She advises new lawyers to start small: “Within your own practice area, on behalf of your existing clients, what new issues are going to be impacting them? Is it new regulation? Is it a new type of technology that your existing clients are hoping to develop?”
Cutting his own path worked out well for Shawn Foust, a former Sheppard, Mullin, Richter & Hampton associate and video game enthusiast. In 2008, Foust launched a video game practice group at Sheppard Mullin. “If I was going to have a long-term future [in law], in my opinion, I had to define myself in some way, or leverage some sort of new opportunity,” Foust said.
Foust left Sheppard Mullin a few years later and went to work for his former client, gaming startup Booyah, in a joint business development and general counsel role. Today, he’s vice president of Quark Games. It’s a career path made possible by his initiative at Sheppard Mullin. His clients started asking him “more business questions than legal questions,” which led to the realization that “I loved the business side and I liked the legal side,” he said.
For Haim Zaltzman at Latham & Watkins and Mika Mayer at Morrison & Foerster, spearheading new practice specialities in Silicon Valley paved their path to partnership.
Zaltzman lateraled in 2008 to Latham’s Bay Area offices from Skadden, Arps, Slate, Meagher & Flom in New York. As a third-year associate, he found himself in a tech hotbed, but with debt finance experience.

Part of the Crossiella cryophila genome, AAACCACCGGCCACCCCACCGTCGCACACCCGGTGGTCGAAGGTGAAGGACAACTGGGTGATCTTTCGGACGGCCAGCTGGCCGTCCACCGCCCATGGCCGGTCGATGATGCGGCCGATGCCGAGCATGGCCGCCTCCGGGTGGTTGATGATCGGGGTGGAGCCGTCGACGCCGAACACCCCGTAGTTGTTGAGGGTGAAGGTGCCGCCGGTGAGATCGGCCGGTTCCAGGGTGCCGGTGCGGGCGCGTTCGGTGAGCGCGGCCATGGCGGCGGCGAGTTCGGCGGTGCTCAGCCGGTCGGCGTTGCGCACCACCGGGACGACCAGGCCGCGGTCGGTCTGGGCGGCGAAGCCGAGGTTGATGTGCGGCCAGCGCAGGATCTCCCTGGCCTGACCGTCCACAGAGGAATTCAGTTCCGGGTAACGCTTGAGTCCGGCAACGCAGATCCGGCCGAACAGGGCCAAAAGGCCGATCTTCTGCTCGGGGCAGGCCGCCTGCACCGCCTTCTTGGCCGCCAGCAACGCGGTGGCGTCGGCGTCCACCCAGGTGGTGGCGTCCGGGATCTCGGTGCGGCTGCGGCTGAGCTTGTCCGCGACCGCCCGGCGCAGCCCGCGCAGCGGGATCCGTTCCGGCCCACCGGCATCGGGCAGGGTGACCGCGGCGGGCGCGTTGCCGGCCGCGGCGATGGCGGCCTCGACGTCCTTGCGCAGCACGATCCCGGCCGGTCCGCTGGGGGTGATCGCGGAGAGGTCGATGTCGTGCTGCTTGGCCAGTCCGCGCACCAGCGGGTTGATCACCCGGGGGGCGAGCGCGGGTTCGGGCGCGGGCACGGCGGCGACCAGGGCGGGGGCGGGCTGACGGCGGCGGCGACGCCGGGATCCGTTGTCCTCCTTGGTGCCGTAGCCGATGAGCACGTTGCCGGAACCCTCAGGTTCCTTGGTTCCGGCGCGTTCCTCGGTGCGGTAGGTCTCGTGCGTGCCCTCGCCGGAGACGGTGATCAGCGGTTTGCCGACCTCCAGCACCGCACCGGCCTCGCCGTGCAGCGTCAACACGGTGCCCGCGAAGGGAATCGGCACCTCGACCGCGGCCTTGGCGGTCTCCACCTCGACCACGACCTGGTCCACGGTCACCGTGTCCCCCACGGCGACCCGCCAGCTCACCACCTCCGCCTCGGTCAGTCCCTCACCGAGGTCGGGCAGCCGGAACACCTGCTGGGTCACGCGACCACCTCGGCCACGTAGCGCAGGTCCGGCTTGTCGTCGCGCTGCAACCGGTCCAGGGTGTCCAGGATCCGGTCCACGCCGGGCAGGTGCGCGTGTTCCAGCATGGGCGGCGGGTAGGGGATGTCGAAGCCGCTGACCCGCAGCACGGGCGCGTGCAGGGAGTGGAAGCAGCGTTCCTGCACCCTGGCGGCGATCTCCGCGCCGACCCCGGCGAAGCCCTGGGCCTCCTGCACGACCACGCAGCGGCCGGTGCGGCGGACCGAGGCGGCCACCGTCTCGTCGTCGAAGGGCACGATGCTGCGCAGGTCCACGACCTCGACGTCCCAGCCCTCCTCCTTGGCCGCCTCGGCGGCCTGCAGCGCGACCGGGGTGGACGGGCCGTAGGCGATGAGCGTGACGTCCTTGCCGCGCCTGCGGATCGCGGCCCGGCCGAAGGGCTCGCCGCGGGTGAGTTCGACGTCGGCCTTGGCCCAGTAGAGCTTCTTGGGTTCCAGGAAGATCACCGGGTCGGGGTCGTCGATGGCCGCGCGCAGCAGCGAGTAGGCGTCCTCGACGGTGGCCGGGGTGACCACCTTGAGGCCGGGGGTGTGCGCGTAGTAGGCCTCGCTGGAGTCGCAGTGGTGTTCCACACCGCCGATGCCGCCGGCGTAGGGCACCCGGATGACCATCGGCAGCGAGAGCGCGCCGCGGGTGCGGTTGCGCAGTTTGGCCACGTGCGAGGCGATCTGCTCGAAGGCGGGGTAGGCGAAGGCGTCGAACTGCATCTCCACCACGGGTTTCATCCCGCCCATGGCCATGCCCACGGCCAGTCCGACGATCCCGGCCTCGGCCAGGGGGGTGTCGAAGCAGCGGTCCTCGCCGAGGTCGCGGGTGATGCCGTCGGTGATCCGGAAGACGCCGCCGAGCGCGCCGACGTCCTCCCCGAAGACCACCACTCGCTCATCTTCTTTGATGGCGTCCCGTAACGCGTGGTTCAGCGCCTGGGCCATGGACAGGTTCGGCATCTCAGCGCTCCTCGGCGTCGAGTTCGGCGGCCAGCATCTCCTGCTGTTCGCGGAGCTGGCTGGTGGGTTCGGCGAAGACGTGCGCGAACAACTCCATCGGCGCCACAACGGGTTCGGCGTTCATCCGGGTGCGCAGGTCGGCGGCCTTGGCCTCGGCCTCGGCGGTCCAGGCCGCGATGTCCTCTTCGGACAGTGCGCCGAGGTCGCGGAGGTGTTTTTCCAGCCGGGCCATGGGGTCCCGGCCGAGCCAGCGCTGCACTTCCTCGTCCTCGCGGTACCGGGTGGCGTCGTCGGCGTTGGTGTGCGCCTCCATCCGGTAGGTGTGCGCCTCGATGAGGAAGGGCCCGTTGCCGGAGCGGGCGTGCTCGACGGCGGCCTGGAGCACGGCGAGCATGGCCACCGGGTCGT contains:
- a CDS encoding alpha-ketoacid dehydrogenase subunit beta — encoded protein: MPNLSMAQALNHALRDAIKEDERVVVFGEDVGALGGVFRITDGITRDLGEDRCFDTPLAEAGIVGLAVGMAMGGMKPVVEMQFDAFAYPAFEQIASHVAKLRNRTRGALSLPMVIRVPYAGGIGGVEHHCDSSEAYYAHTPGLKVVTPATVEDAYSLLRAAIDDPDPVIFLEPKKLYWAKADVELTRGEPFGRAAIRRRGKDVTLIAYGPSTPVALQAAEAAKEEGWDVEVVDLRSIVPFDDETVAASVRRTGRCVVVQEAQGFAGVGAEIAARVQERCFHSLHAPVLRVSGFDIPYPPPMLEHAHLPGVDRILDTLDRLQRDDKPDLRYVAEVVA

Eager to work with emerging companies, Zaltzman developed a specialized practice that capitalized on his past experience: debt financing for precash-flow companies. “No one was filling this void, and the market was growing significantly,” he said, estimating the market at about $15 billion.
Zaltzman, who made partner this year, now chairs Latham’s Silicon Valley and San Francisco offices’ finance department. While he also advises on private equity, mergers and acquisitions, and other finance-related transactions, Zaltzman said he’s the only partner at Latham who consistently focuses on debt financing for emerging companies.
Mayer, a former patent agent, became a partner at MoFo in 2008. As a new associate in 2002, Mayer said she sought out opportunities to work with Thomas Ciotti, who led the firm’s biotech patent group. After her repeated entreaties, he approached her to help with intellectual property due diligence for an investor.
Finding that they’d developed a unique approach, in 2004, the two cofounded MoFo’s Venture Intellectual Property, or VIP, practice group.
“We weren’t just pointing to problems, we weren’t just trying to kill deals,” she said. “We were really trying to help the VC folks understand how the IP risks correlated to the business risks and trying to fix them.”
Today, her practice includes patent prosecution and portfolio planning, but IP due diligence makes up about 50 percent of her work, a proportion that’s been as high as 80 percent during flush periods for the venture community.
She still holds the firm record—six years—as the quickest lawyer to make partner. Forging a new practice area “changed everything,” Mayer said. “It literally changed everything.”